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Don't you just love America


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#1 mariner

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Posted 30 August 2013 - 12:14

I saw this resto shop. mentioned in a UK magazine.

 

http://online.wsj.co...0533388508.html

 

 

http://jalopnik.com/...ng-classic-cars

 

The whole concept is so bizarre to English eyes.

 

At a serious level they were found guilty of a crime so should serve a punishment but more light-heartedly what life - fed every day while you rebuild muscle cars.

 

I just hope the building trades shop isn't constructing any launch ramp like structures or the escape plan is obvious - fit nitrous injection in the V-8, fill the tank and launch it over the fence

 

 



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#2 WhiteSGPlayer

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Posted 30 August 2013 - 12:26

Commenting on Americas penal system aside, those are some pretty kickass restorations.



#3 Magoo

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Posted 30 August 2013 - 18:03

Our penal system here is very complicated and serves multiple roles, including moral drama. 



#4 BRG

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Posted 30 August 2013 - 18:31

This seems more sensible than the British prison system where inmates sit around watching TV, taking drugs and calling their mates on the outside on their mobile phones, whilst demanding that the guards call them 'Mr' in a suitably respectful manner that doesn't demean their human rights.



#5 Magoo

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Posted 30 August 2013 - 22:43

This seems more sensible than the British prison system where inmates sit around watching TV, taking drugs and calling their mates on the outside on their mobile phones, whilst demanding that the guards call them 'Mr' in a suitably respectful manner that doesn't demean their human rights.

 

It never hurts to be polite to people. 



#6 Bloggsworth

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Posted 01 September 2013 - 21:51

Sounds a good idea on many levels - Give them an interest, a skill, a trade, an enthusiasm "Please Mr., can I have a job, I've just done this, and this, and this..."


Edited by Bloggsworth, 01 September 2013 - 21:52.


#7 Ross Stonefeld

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Posted 01 September 2013 - 21:58

I like that at least the money is going to the prison, rather than outsourcing the prisoners are stupidly-cheap labor for someone else to profit on. As is often the case.


Edited by Ross Stonefeld, 02 September 2013 - 01:22.


#8 Magoo

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Posted 01 September 2013 - 22:52

Wouldn't want anyone to think this is the norm in the American penal system. We still have work gangs and prison farms, fyi. For the most part, we still adhere to the theory that the sure way to produce solid, productive citizens is to lock people in confined spaces and then abuse and dehumanize them for some period of years.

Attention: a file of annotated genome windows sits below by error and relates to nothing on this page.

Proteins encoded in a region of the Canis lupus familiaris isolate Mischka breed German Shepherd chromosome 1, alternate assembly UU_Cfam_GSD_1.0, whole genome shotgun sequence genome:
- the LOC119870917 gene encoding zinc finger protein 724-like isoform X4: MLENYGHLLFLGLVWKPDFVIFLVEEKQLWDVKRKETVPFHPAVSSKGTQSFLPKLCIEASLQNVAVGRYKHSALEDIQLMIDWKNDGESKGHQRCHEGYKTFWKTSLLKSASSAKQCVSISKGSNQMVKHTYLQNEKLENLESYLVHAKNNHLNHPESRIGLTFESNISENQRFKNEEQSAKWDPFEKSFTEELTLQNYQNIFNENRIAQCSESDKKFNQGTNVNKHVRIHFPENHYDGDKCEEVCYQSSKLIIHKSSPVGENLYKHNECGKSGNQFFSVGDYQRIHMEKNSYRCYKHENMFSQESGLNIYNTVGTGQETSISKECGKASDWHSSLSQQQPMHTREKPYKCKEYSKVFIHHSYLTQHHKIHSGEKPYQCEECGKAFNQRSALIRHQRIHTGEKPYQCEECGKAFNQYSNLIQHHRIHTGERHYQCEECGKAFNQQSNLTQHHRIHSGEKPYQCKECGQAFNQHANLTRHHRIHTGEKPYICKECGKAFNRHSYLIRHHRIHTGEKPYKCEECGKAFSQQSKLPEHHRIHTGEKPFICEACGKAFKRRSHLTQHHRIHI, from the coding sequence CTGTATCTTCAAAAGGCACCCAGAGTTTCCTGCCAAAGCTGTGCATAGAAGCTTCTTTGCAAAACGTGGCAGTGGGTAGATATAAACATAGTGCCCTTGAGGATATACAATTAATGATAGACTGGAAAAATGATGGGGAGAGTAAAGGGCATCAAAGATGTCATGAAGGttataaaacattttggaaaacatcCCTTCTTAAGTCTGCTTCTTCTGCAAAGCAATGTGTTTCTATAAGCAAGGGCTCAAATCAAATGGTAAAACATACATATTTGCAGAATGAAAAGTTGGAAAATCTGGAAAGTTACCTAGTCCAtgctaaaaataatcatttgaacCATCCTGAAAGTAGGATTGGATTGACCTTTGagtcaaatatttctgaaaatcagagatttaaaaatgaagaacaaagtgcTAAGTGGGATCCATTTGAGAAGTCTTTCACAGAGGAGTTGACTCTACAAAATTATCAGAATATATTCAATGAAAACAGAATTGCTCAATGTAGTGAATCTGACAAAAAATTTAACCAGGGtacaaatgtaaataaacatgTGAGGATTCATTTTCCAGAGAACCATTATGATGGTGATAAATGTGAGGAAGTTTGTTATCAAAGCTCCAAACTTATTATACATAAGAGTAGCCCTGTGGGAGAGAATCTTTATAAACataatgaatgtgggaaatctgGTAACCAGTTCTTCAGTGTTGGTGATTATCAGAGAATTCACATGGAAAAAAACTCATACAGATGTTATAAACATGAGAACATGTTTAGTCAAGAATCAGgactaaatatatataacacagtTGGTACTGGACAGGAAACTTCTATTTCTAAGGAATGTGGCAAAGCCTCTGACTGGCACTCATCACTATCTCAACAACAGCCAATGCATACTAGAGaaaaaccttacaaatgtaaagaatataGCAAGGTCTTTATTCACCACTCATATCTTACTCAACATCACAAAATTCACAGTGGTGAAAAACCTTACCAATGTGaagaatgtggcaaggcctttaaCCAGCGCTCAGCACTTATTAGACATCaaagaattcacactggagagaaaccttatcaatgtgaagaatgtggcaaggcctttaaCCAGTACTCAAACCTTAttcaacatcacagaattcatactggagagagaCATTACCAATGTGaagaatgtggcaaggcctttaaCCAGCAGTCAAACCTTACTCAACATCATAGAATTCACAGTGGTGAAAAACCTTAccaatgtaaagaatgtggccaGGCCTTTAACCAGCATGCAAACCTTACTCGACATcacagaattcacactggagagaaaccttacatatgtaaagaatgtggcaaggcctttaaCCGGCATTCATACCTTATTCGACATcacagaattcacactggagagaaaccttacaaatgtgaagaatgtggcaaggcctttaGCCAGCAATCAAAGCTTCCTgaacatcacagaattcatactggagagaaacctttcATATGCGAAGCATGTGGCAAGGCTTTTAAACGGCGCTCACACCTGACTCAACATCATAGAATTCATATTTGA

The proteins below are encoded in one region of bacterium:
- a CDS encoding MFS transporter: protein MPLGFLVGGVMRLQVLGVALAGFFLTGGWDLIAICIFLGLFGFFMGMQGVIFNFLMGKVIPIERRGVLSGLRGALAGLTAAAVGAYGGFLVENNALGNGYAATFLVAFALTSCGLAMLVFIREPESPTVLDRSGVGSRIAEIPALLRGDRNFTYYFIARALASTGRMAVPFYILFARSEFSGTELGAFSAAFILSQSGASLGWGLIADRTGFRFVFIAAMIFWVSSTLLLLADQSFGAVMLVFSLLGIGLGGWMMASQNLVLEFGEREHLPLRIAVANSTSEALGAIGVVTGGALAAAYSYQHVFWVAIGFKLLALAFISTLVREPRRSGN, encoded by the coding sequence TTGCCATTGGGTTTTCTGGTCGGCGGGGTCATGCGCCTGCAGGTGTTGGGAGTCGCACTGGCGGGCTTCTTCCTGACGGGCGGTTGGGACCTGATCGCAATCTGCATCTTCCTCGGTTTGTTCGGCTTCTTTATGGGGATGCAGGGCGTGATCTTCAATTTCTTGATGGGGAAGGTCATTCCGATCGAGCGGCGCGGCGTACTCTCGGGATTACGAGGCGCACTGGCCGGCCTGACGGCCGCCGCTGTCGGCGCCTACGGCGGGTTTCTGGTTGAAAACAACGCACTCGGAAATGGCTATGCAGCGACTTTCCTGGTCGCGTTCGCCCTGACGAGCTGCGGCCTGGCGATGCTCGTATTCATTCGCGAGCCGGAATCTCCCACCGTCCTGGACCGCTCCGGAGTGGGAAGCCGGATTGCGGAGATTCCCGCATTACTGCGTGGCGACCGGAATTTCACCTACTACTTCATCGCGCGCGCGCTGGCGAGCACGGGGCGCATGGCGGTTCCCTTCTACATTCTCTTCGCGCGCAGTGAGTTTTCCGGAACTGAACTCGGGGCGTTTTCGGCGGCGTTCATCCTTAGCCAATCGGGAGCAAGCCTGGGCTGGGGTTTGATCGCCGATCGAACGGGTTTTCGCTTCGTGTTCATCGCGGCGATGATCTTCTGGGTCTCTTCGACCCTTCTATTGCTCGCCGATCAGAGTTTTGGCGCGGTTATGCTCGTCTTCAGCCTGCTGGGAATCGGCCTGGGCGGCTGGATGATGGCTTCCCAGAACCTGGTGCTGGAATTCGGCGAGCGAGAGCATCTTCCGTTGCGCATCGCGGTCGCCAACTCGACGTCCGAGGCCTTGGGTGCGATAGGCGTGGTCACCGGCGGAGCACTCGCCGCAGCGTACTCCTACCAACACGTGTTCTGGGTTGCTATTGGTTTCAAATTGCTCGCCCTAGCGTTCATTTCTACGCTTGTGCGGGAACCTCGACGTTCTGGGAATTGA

#9 NeilR

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Posted 02 September 2013 - 00:58

Your country is far from alone in that regard, Australia is much the same.



#10 tlc356

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Posted 02 September 2013 - 02:00

What this says is to really look closely the next time you get a bill from the shop. Many have complained that they thought they were dealing with a bunch of crooks, In this case, the suspicion is justified. Some of these guys are, or hopefully were, real crooks!



#11 bigleagueslider

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Posted 02 September 2013 - 02:08

The whole concept is so bizarre to English eyes.

 

At a serious level they were found guilty of a crime so should serve a punishment but more light-heartedly what life - fed every day while you rebuild muscle cars.

 

 

mariner-

 

If you study US history just after the Revolutionary War, one thing of note would be the significant changes made in the legal system versus that of the British.  These changes included jury trials, presumption of innocence, and prohibition against cruel forms of punishment.  A great effort was also made within the US justice system to rehabilitate criminals rather than simply punishing them.  In his classic 1835 work, "Democracy in America", Alexis de Tocqueville writes quite a bit about this.

 

Giving prisoners something to do that makes them feel productive is the best way to keep them from becoming disruptive. And working as an auto paint/body man is one of the few jobs available to someone with a felony record that pays enough money to survive on.



#12 NeilR

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Posted 02 September 2013 - 07:36

Yes but you need to make a distinction between the law as written, the practice and the implementation of the law. America made great strides in the early years for the white population and not the black population and then had spurts of real reform in parts of the country, which were often rolled back.



#13 BRG

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Posted 02 September 2013 - 18:07

If you study US history just after the Revolutionary War, one thing of note would be the significant changes made in the legal system versus that of the British.  These changes included jury trials, presumption of innocence

Well, you learn something everyday on the internet.  I always thought that here in Britain we had jury trials and a presumption of innocence since at least 1215 AD, from the signing of the Magna Carta.  For the rich and male part of the populace at any rate.